The twenty-second Amendment to the United States Constitution was proposed March 24, 1947 and adopted February 27, 1951:[Section 1. No person shall be elected to the office of the President more than twice, and no person who has held the office of President, or acted as President, for more than two years of a term to which some other person was elected President shall be elected to the office of the President more than once. But this article shall not apply to any person holding the office of President when this article was proposed by the Congress, and shall not prevent any person who may be holding the office of President, or acting as President, during the term within which this article becomes operative from holding the office of President or acting as President during the remainder of such term.]
In other words – a two-term term limit for the Presidency of the United States. Is that a good law? Is it time to consider its repeal? Well if you ask Representative Jose Serrano (D) who represents the state of New York’s 16th congressional district – yes, it is time.
Introduced to this, the 111th Congress on January 7, 2013; House Joint Resolution 17 is “Proposing an amendment to the constitution of the United States to repeal the twenty second article of amendment… …article of amendment, thereby removing the limitation on the number of terms an individual may serve as President.”
Imagine the following scenario:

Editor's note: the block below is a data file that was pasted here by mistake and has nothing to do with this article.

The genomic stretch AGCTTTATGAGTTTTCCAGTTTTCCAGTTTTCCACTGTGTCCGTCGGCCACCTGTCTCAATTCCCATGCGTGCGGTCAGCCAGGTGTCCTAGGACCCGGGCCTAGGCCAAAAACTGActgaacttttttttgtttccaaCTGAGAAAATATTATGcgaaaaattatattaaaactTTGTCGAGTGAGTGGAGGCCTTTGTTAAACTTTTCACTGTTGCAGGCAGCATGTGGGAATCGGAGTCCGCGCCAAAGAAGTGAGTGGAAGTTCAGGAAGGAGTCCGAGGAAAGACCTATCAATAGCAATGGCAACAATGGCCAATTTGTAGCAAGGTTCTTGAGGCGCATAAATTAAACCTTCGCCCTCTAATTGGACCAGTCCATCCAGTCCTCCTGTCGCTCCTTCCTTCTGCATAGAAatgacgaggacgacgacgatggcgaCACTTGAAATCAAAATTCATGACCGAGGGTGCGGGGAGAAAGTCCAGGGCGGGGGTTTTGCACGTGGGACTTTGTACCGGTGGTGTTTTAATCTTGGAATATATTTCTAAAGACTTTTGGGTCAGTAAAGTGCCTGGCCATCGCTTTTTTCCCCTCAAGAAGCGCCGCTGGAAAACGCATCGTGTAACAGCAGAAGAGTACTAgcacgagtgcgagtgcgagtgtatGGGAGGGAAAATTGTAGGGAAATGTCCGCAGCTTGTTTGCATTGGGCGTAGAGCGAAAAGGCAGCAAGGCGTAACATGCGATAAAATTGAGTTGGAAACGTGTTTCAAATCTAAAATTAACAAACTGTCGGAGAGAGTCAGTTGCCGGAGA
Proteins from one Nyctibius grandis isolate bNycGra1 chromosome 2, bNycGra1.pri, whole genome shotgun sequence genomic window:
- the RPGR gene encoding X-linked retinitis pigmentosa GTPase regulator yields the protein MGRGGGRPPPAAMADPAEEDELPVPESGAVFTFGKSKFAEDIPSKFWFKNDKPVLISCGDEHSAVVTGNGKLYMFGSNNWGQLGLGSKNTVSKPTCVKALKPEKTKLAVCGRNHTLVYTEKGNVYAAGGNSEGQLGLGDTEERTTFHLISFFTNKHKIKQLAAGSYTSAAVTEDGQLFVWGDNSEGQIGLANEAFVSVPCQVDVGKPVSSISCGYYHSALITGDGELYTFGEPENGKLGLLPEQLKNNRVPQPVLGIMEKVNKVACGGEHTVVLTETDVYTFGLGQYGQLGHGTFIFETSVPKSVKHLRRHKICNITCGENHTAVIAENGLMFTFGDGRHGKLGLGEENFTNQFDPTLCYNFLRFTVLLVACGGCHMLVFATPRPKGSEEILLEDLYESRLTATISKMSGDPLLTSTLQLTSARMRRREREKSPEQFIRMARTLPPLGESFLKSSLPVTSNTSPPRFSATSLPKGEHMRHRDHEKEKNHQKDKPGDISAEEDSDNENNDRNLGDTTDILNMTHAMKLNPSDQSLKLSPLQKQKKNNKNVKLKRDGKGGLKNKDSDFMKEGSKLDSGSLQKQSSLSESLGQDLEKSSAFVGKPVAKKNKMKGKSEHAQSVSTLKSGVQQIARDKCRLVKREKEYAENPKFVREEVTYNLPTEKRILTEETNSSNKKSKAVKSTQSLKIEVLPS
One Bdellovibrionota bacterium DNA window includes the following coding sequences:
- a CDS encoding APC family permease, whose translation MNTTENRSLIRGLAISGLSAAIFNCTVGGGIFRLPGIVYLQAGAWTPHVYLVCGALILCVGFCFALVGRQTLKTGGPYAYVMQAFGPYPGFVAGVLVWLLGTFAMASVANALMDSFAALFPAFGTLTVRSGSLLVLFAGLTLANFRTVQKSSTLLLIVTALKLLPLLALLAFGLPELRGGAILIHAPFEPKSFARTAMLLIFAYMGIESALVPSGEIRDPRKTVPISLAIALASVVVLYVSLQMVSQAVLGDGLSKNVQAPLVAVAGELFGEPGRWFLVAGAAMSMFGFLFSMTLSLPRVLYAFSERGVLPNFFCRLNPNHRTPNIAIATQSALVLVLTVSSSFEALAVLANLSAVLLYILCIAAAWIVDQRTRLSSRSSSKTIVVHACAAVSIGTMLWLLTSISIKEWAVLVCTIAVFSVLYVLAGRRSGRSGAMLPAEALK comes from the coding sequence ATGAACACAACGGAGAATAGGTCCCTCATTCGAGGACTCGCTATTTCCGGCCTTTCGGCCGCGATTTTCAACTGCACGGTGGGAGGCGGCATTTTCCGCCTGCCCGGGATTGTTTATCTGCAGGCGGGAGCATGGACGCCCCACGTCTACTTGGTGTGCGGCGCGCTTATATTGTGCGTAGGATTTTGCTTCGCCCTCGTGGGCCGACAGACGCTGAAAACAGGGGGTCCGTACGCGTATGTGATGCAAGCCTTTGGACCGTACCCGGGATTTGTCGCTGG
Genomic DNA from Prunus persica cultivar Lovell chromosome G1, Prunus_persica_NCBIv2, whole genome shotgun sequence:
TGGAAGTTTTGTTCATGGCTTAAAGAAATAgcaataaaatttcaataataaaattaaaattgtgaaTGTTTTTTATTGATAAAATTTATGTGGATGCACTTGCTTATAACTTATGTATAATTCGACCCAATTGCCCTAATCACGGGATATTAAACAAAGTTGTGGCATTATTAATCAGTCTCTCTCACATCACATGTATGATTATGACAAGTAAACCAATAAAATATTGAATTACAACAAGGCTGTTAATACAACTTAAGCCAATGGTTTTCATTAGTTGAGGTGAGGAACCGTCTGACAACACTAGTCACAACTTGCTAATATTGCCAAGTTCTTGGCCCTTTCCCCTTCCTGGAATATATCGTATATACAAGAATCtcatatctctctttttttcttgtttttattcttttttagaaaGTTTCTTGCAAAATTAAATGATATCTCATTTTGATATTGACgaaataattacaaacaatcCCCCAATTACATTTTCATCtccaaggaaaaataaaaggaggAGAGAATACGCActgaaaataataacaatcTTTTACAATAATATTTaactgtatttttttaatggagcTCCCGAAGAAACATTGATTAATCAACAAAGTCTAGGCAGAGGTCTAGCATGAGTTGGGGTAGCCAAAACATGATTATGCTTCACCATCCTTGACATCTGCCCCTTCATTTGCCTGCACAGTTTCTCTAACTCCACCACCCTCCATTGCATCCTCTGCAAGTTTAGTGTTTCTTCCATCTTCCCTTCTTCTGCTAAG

As a well-spoken, charismatic (albeit, inexperienced) politician I manage to get myself elected to the highest office in the land at the relatively young age of 47. I win re-election to a 2nd term. At the time of my 2nd swearing in I’m 51 years of age. By the end of my 2nd term I’ll still be a spry 55 years young. Why, at the END of my second term I’ll actually be younger than many former-presidents were when they won their FIRST term!
If the American people like me & what I’ve done for the nation. They’re pleased with my agenda, leadership & accomplishments and would like the opportunity to elect me to a 3rd (or 4th, or …) term – why should they not be afforded that opportunity?
Further, imagine this. If during my first 8 years in office I’ve managed to seat 4 of the 9 U.S. Supreme Court Justices, & through the inevitable challenges & law suits this 22nd amendment repeal issue ultimately lands in that court – how does that look for my chances of prevailing?
Is such a scenario far-fetched? Could never happen? Some maniac’s paranoid delusional trip? Possibly. Maybe even probably. But. For just 3 letters, “but” is an awfully big word.
As it stands now govtrack.us lists the bill as having next-to-no chance of being passed. BUT. There was once a time when a bill giving women the right to vote in federal elections had next-to-no chance of being passed. There was once a time when a bill legalizing the marriage of one man to another had next-to-no chance of being passed. There was once a time when a bill giving you the constitutional right to marijuana had next-to-no chance of passing.
All the oak trees we see today at one time were an acorn. It all has to get its start somewhere.